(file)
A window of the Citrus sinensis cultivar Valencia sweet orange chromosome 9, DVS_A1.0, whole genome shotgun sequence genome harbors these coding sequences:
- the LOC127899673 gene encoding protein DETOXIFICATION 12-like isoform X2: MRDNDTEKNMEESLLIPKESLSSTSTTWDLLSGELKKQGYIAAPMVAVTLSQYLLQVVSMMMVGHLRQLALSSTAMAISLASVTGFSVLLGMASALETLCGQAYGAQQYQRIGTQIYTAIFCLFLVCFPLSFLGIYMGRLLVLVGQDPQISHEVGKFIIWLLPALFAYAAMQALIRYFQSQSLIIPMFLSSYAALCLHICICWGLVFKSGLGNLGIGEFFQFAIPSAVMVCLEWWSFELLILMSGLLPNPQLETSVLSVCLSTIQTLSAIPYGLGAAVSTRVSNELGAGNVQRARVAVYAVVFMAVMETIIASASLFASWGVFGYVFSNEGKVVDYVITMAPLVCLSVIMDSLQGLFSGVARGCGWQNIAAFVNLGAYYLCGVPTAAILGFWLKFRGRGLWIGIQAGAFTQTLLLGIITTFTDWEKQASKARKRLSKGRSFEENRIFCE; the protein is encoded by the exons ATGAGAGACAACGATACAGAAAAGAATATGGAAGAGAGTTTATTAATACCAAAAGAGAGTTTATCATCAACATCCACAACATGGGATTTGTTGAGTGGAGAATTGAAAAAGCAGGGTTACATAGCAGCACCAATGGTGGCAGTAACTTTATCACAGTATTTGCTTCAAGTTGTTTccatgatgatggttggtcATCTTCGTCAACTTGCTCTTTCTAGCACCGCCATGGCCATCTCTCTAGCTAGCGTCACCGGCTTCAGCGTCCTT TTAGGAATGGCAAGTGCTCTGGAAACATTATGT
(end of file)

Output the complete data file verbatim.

A window of the Citrus sinensis cultivar Valencia sweet orange chromosome 9, DVS_A1.0, whole genome shotgun sequence genome harbors these coding sequences:
- the LOC127899673 gene encoding protein DETOXIFICATION 12-like isoform X2: MRDNDTEKNMEESLLIPKESLSSTSTTWDLLSGELKKQGYIAAPMVAVTLSQYLLQVVSMMMVGHLRQLALSSTAMAISLASVTGFSVLLGMASALETLCGQAYGAQQYQRIGTQIYTAIFCLFLVCFPLSFLGIYMGRLLVLVGQDPQISHEVGKFIIWLLPALFAYAAMQALIRYFQSQSLIIPMFLSSYAALCLHICICWGLVFKSGLGNLGIGEFFQFAIPSAVMVCLEWWSFELLILMSGLLPNPQLETSVLSVCLSTIQTLSAIPYGLGAAVSTRVSNELGAGNVQRARVAVYAVVFMAVMETIIASASLFASWGVFGYVFSNEGKVVDYVITMAPLVCLSVIMDSLQGLFSGVARGCGWQNIAAFVNLGAYYLCGVPTAAILGFWLKFRGRGLWIGIQAGAFTQTLLLGIITTFTDWEKQASKARKRLSKGRSFEENRIFCE; the protein is encoded by the exons ATGAGAGACAACGATACAGAAAAGAATATGGAAGAGAGTTTATTAATACCAAAAGAGAGTTTATCATCAACATCCACAACATGGGATTTGTTGAGTGGAGAATTGAAAAAGCAGGGTTACATAGCAGCACCAATGGTGGCAGTAACTTTATCACAGTATTTGCTTCAAGTTGTTTccatgatgatggttggtcATCTTCGTCAACTTGCTCTTTCTAGCACCGCCATGGCCATCTCTCTAGCTAGCGTCACCGGCTTCAGCGTCCTT TTAGGAATGGCAAGTGCTCTGGAAACATTATGT